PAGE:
PCS must fight Treasury pay cap

Submitted by Anon on 10 September, 2003 - 1:17

By John Moloney

The Treasury has imposed a pay cap on many parts of the Civil Service. They are saying that about 60 bargaining units (the Civil Service is divided into 173 different pay areas called bargaining units) should only get increases in their pay budgets of between 3.2% (if the mandarins think the bargaining unit is a "good" payer) to 3.7% (if they think the bargaining unit is a low payer).
This pay policy has lead to a impasse with the managers in the bargaining units asking for more than the pay cap and the Treasury refusing to allow extra spending.

This has posed a challenge to the left led National Executive Comittee of the (civil service) PCS union. When the union was under right wing control bargaining units were left to sink or swim.

The new NEC has decided that solidarity between bargaining units is needed.

Accordingly on the 18 August reps from the pay areas met to discuss what to do next.

It was agreed that a national campaign with national circulars was needed; that the union would co-ordinate industrial action if bargaining units went into dispute. Somewhat disappointingly though plans for town rallies and a protest day of action have been held over to be decided at the September meeting of the NEC (which will be held on the 2/3 September) rather than arranging them now.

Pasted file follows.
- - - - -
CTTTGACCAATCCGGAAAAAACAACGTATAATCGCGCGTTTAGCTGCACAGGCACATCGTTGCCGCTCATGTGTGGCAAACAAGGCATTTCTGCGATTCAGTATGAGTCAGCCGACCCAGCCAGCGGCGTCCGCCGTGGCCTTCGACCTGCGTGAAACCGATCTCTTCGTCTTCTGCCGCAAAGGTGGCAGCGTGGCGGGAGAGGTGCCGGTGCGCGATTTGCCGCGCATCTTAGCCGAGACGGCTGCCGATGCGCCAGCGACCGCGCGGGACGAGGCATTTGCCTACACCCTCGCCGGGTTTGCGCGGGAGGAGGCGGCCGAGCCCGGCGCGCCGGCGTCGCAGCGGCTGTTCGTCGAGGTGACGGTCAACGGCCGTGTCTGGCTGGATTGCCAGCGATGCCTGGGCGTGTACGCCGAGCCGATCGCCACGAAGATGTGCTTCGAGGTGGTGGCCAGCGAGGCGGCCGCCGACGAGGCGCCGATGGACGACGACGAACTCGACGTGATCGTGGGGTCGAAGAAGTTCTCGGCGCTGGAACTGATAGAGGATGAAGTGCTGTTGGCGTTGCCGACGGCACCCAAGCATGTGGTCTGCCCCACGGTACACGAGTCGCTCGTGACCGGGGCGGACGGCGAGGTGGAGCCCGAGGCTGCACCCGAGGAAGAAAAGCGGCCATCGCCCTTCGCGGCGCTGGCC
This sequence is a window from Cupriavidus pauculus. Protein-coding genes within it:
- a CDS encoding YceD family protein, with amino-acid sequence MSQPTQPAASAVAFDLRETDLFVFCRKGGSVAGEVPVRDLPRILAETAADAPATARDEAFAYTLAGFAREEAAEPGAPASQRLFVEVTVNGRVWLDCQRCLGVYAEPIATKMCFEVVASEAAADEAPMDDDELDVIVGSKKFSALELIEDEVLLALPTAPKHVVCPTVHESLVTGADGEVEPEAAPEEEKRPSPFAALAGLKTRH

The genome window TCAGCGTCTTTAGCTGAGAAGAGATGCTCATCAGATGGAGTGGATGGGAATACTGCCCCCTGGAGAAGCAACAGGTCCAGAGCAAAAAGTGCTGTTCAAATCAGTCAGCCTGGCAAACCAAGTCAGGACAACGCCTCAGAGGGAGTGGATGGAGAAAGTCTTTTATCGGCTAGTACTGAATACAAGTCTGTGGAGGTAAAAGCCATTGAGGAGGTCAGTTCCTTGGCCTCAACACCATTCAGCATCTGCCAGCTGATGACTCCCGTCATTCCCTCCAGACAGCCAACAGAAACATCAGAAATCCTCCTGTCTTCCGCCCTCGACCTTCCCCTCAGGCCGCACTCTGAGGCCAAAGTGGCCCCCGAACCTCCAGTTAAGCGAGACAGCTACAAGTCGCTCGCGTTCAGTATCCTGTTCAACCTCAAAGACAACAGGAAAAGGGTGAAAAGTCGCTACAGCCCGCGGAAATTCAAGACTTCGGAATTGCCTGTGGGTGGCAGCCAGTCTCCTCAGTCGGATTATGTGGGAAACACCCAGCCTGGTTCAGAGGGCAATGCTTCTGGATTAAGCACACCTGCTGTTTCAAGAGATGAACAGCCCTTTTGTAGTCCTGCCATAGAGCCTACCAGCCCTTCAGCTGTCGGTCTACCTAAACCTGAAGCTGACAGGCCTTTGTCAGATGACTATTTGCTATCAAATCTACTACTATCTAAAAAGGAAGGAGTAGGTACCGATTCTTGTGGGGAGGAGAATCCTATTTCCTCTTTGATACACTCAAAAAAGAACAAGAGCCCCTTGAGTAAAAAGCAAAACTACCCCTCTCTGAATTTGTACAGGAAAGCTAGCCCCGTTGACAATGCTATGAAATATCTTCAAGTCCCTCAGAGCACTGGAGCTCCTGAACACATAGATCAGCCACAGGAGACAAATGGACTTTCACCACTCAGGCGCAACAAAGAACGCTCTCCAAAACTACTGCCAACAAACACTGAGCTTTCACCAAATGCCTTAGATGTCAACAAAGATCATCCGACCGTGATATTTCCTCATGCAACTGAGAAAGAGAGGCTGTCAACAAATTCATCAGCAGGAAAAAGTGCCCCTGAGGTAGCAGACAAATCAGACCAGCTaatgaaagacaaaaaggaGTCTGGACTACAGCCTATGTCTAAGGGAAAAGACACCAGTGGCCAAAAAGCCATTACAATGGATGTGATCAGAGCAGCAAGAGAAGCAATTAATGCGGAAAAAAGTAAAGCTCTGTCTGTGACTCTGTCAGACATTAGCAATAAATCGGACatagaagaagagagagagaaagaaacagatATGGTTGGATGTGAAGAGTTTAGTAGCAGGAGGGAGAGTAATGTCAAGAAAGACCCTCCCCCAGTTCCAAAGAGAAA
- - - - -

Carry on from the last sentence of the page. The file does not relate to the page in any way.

A meeting has been arranged with the Chief Secretary of the Treasury, Paul Boateng (the architect of the pay cap) for 4 September. At that meeting senior union officials will ask the Treasury to take the chains off and allow the bargaining unit managers to enter into "free collective bargaining" with the union at a local level.

An emergency meeting of the NEC committee that handles pay has been arranged for the 8 September. That meeting will decide, depending on Mr Boateng's response, what to do next.

It is likely that the Chief Executive will decide to keep the cap on. If he does then the 60 or so bargaining units will automatically be in a dispute. As these pay areas cover well a 100,000 staff co-ordinated action could be highly successful in challenging the pay policy (on which the union was not consulted or even told about). The alternative to such action is for many staff to get sub-inflation pay rises. Moreover the cap will stay in place for next year when it will affect all bargaining units in the Civil Service. In these circumstances we will have no option but to stand firm and take action.

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